1 February 2022
The 1960s fad among Latin Christians for using at the Eucharist 'real' ... that is, leavened ... bread was not new. I thank my indefatigable benefactor Professor Tighe for an article by Christopher Haigh in 2003, about usage within the newly protestantised Church of England in 1559 and the following decades.
I tend to feel that the jury may still be out on the religion ... deep within any heart she had ... of Elizabeth Tudor. Sometimes, one can see her choices as straightforward political gestures. She needed, she felt, to be able to say (she did say) that she had been crowned and anointed by Catholic bishops according to Catholic rites ... and so she saw to it that she was. But there was another constituency; the Protestant activists. The more extreme of these already resented or suspected politicians ... including Elizabeth herself ... who had conformed in the Marian period; at least, conformed to the extent of neither fleeing the country nor being publicly guilty of Protestant heresy. So she made a ...?political ... issue of the Elevation of the Host.
On the other hand, one could cite the ornaments of her private chapel ... the preservation of Church Music ... her dislike of married clergy ...
Her Prayer Book of 1559 had followed the BCP of 1551 in ordering that "to take away the superstition which any person hath or might have in the bread and wine, it shall suffice that the bread be such as is usual to be eaten at table with other meats ...". But, strangely, she seems to have added to the Injunctions of 1559 a reversion to the 1549 rubric, "that the same sacramental bread be made and formed plain, without any figure thereupon, of the same fineness and fashion, round, though somewhat bigger in compass and thickness, as the usual bread and wafer heretofore named singing cakes, which served for the use of the private mass."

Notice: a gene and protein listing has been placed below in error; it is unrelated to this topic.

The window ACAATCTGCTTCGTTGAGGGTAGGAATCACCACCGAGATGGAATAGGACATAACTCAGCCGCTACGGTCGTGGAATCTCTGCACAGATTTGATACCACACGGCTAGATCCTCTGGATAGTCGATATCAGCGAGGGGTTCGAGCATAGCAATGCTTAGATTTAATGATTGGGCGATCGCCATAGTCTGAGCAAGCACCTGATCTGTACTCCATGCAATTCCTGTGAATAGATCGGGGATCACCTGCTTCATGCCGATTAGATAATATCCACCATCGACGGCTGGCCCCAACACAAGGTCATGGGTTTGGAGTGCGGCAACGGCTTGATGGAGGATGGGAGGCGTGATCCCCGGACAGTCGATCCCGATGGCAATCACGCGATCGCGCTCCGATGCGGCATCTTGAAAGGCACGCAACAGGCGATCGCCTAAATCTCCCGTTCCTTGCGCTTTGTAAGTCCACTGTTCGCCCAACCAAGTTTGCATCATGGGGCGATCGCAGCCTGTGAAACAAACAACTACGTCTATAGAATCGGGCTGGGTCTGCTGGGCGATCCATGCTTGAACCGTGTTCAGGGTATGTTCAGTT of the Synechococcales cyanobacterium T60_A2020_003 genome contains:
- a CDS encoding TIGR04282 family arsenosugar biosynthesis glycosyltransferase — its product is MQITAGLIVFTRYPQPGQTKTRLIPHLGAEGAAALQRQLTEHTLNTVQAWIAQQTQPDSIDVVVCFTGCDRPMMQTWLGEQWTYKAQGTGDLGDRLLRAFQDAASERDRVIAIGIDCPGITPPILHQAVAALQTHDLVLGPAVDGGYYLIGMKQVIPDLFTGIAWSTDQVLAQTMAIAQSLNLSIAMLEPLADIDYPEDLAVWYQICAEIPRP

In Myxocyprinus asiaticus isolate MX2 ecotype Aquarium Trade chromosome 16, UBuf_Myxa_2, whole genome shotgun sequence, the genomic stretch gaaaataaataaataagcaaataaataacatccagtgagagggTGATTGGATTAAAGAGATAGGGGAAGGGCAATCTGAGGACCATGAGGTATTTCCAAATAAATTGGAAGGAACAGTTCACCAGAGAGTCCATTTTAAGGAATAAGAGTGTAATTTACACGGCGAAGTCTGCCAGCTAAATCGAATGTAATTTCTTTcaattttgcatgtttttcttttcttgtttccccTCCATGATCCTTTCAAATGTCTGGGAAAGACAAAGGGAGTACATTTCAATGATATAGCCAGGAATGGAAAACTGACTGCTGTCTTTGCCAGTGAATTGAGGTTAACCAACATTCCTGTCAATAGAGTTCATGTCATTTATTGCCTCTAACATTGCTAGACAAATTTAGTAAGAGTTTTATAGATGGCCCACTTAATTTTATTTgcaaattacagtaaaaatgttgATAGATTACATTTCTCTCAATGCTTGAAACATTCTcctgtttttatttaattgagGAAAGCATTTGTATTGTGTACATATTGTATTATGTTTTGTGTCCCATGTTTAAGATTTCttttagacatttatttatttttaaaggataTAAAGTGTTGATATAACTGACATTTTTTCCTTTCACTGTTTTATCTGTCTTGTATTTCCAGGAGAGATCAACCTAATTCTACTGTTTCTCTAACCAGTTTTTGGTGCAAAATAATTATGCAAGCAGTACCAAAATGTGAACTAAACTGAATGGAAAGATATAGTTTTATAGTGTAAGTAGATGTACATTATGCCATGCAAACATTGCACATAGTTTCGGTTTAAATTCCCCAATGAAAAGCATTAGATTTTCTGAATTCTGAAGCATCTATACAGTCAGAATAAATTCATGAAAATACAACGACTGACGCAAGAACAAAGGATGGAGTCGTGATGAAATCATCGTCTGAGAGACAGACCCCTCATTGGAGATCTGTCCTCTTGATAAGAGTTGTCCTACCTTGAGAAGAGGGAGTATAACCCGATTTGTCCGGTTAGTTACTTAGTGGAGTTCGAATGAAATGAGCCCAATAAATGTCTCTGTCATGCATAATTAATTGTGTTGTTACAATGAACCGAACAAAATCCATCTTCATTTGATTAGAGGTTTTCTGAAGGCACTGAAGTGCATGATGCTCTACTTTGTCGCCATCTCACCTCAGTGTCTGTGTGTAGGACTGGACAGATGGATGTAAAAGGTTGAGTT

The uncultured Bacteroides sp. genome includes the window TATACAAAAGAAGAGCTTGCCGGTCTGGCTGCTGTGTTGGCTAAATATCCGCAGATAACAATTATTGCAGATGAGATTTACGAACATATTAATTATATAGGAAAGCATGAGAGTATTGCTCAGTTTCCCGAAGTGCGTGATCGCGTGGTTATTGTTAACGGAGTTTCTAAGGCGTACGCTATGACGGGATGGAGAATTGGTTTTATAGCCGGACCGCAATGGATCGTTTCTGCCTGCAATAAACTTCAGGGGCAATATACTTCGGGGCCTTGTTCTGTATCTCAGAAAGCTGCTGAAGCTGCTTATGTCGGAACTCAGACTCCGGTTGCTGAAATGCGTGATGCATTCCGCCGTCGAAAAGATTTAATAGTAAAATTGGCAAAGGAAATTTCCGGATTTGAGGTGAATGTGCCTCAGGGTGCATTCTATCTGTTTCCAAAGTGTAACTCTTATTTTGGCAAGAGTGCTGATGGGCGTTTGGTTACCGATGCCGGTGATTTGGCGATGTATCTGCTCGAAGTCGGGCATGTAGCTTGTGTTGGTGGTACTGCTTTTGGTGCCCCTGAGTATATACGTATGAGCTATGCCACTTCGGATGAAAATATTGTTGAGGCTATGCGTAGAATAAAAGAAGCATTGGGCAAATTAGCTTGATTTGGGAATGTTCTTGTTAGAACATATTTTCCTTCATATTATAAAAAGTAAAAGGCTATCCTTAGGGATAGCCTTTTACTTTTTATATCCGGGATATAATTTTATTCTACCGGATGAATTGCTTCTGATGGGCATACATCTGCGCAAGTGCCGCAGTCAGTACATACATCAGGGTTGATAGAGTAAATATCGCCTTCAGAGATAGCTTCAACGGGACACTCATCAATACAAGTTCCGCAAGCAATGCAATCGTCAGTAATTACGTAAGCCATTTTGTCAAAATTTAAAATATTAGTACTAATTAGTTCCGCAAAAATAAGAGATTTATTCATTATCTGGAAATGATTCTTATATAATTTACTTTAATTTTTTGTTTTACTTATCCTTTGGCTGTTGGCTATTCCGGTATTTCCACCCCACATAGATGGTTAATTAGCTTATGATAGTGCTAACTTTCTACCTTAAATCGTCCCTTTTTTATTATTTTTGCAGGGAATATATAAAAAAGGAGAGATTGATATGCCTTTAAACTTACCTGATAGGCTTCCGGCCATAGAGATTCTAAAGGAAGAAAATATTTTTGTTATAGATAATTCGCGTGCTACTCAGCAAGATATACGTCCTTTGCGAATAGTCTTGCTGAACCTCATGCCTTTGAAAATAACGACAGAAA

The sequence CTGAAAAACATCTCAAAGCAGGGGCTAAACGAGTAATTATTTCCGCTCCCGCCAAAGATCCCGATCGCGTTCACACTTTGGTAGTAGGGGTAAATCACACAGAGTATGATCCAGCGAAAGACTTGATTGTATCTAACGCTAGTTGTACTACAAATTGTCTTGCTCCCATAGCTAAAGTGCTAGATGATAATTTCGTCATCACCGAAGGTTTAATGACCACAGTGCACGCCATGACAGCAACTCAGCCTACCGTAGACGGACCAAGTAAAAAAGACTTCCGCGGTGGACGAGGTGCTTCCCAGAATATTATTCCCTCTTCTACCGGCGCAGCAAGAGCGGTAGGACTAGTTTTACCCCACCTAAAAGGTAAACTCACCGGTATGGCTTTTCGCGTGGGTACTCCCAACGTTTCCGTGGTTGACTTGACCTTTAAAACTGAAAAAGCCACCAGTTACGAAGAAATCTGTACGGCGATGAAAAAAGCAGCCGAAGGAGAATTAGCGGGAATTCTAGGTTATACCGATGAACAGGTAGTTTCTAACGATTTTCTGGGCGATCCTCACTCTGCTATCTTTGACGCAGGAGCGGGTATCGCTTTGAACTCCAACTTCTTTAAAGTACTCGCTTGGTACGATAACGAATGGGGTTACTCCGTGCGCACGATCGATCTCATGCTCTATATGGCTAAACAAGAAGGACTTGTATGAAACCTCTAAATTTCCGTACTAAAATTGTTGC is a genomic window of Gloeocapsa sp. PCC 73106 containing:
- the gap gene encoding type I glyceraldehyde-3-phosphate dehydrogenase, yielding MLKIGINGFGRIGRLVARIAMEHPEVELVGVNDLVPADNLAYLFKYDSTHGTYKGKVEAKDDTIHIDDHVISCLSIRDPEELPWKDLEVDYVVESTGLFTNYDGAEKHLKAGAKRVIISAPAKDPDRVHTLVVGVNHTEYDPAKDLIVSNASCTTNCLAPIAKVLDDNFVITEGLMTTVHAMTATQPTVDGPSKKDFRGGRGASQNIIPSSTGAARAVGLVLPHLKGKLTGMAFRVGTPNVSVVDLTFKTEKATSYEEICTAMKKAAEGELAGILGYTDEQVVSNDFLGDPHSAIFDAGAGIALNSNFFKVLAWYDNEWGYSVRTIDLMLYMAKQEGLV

A correspondent reminds me that the question of "wafer bread" came up in the C of E during the Ritualist Controversies. A Churchwarden, engaging with others to persecute his incumbent for the use of "wafers", surreptitiously conveyed a Wafer away from Communion in order to use It as Evidence in a prosecution. The sacrilege was only resolved by the Archbishop of Canterbury himself demanding to be shown "the Evidence" ... being handed It ... and taking the opportunity to consume It.
The contradiction between statutory provision, and the Royal Will of Elizabeth Tudor, naturally caused confusion. Bishops did not know which to enforce; parishioners would go so far as to refuse the Sacrament if their parish priest made the 'wrong' choice.
At this point, I found myself wondering whether, in some cases, those who thus refused Communion might have been Catholics or 'Church Papists' who had found thereby a clever way within the Law of not receiving Communion in a Protestant rite. One writer (Haigh) briefly alludes to this possibility; but he does not perform the intricate task of correlating the names and families of such recorded 'principled' non-communicants with the Recusancy lists. That might be fun for some young researcher to take in hand!
He also claims that the use of wafer bread did not last beyond "the end of [Elizabeth's] reign". But here I have personal query to enter.
My last job in the Church of England was as pp of S Thomas the Martyr iuxta ferriviam in Oxford. My predecessor in the years 1616-1640 was Robert ('Melancholy') Burton.
And during his incumbency, wafer bread was (?still) used at S Thomas's!